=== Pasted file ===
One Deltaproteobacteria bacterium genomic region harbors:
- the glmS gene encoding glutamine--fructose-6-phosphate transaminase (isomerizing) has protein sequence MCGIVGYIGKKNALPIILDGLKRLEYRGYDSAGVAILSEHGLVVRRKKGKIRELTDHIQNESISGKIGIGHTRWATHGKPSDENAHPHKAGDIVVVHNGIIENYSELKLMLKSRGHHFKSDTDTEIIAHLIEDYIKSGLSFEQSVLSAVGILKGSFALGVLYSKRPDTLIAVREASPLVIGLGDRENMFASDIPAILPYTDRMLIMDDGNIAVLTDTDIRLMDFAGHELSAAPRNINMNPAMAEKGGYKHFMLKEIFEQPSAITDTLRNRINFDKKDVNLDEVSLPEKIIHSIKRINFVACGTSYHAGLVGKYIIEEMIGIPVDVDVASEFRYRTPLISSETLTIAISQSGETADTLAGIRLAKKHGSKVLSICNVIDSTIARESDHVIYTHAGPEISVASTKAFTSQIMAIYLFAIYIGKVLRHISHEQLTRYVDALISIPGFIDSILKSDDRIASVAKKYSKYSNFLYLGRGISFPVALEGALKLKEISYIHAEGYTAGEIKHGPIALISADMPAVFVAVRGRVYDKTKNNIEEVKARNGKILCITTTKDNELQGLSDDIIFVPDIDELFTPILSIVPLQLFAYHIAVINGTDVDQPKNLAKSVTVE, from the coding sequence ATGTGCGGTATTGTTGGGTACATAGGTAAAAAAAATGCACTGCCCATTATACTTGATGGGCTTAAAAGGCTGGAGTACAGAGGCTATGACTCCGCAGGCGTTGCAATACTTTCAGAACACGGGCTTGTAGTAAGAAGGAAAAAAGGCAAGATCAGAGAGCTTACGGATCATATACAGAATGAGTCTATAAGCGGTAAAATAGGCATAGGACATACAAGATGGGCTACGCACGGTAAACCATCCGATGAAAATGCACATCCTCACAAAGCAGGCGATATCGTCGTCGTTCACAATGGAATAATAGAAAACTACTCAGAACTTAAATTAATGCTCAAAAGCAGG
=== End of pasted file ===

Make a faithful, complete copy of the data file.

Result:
One Deltaproteobacteria bacterium genomic region harbors:
- the glmS gene encoding glutamine--fructose-6-phosphate transaminase (isomerizing) has protein sequence MCGIVGYIGKKNALPIILDGLKRLEYRGYDSAGVAILSEHGLVVRRKKGKIRELTDHIQNESISGKIGIGHTRWATHGKPSDENAHPHKAGDIVVVHNGIIENYSELKLMLKSRGHHFKSDTDTEIIAHLIEDYIKSGLSFEQSVLSAVGILKGSFALGVLYSKRPDTLIAVREASPLVIGLGDRENMFASDIPAILPYTDRMLIMDDGNIAVLTDTDIRLMDFAGHELSAAPRNINMNPAMAEKGGYKHFMLKEIFEQPSAITDTLRNRINFDKKDVNLDEVSLPEKIIHSIKRINFVACGTSYHAGLVGKYIIEEMIGIPVDVDVASEFRYRTPLISSETLTIAISQSGETADTLAGIRLAKKHGSKVLSICNVIDSTIARESDHVIYTHAGPEISVASTKAFTSQIMAIYLFAIYIGKVLRHISHEQLTRYVDALISIPGFIDSILKSDDRIASVAKKYSKYSNFLYLGRGISFPVALEGALKLKEISYIHAEGYTAGEIKHGPIALISADMPAVFVAVRGRVYDKTKNNIEEVKARNGKILCITTTKDNELQGLSDDIIFVPDIDELFTPILSIVPLQLFAYHIAVINGTDVDQPKNLAKSVTVE, from the coding sequence ATGTGCGGTATTGTTGGGTACATAGGTAAAAAAAATGCACTGCCCATTATACTTGATGGGCTTAAAAGGCTGGAGTACAGAGGCTATGACTCCGCAGGCGTTGCAATACTTTCAGAACACGGGCTTGTAGTAAGAAGGAAAAAAGGCAAGATCAGAGAGCTTACGGATCATATACAGAATGAGTCTATAAGCGGTAAAATAGGCATAGGACATACAAGATGGGCTACGCACGGTAAACCATCCGATGAAAATGCACATCCTCACAAAGCAGGCGATATCGTCGTCGTTCACAATGGAATAATAGAAAACTACTCAGAACTTAAATTAATGCTCAAAAGCAGG